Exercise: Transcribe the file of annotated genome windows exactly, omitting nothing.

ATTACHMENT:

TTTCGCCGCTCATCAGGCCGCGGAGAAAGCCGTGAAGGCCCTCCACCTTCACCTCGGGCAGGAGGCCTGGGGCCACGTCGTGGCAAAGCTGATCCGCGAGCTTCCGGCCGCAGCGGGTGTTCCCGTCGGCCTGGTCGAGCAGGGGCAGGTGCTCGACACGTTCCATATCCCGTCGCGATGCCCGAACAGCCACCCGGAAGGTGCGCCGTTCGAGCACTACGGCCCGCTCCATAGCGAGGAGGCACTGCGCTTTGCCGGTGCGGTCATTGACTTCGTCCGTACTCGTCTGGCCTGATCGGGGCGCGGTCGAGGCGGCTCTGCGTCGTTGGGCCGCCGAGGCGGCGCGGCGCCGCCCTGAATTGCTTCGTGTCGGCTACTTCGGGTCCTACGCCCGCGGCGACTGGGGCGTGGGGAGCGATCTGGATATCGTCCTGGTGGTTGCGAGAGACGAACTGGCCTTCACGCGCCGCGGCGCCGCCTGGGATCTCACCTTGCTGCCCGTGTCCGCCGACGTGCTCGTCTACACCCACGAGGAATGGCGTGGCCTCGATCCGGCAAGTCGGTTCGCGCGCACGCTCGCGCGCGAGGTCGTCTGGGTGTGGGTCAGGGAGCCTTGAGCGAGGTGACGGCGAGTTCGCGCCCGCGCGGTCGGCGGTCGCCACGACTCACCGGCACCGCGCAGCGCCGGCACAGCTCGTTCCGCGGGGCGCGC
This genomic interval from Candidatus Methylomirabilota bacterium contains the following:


TTTCGCCGCTCATCAGGCCGCGGAGAAAGCCGTGAAGGCCCTCCACCTTCACCTCGGGCAGGAGGCCTGGGGCCACGTCGTGGCAAAGCTGATCCGCGAGCTTCCGGCCGCAGCGGGTGTTCCCGTCGGCCTGGTCGAGCAGGGGCAGGTGCTCGACACGTTCCATATCCCGTCGCGATGCCCGAACAGCCACCCGGAAGGTGCGCCGTTCGAGCACTACGGCCCGCTCCATAGCGAGGAGGCACTGCGCTTTGCCGGTGCGGTCATTGACTTCGTCCGTACTCGTCTGGCCTGATCGGGGCGCGGTCGAGGCGGCTCTGCGTCGTTGGGCCGCCGAGGCGGCGCGGCGCCGCCCTGAATTGCTTCGTGTCGGCTACTTCGGGTCCTACGCCCGCGGCGACTGGGGCGTGGGGAGCGATCTGGATATCGTCCTGGTGGTTGCGAGAGACGAACTGGCCTTCACGCGCCGCGGCGCCGCCTGGGATCTCACCTTGCTGCCCGTGTCCGCCGACGTGCTCGTCTACACCCACGAGGAATGGCGTGGCCTCGATCCGGCAAGTCGGTTCGCGCGCACGCTCGCGCGCGAGGTCGTCTGGGTGTGGGTCAGGGAGCCTTGAGCGAGGTGACGGCGAGTTCGCGCCCGCGCGGTCGGCGGTCGCCACGACTCACCGGCACCGCGCAGCGCCGGCACAGCTCGTTCCGCGGGGCGCGC
This genomic interval from Candidatus Methylomirabilota bacterium contains the following: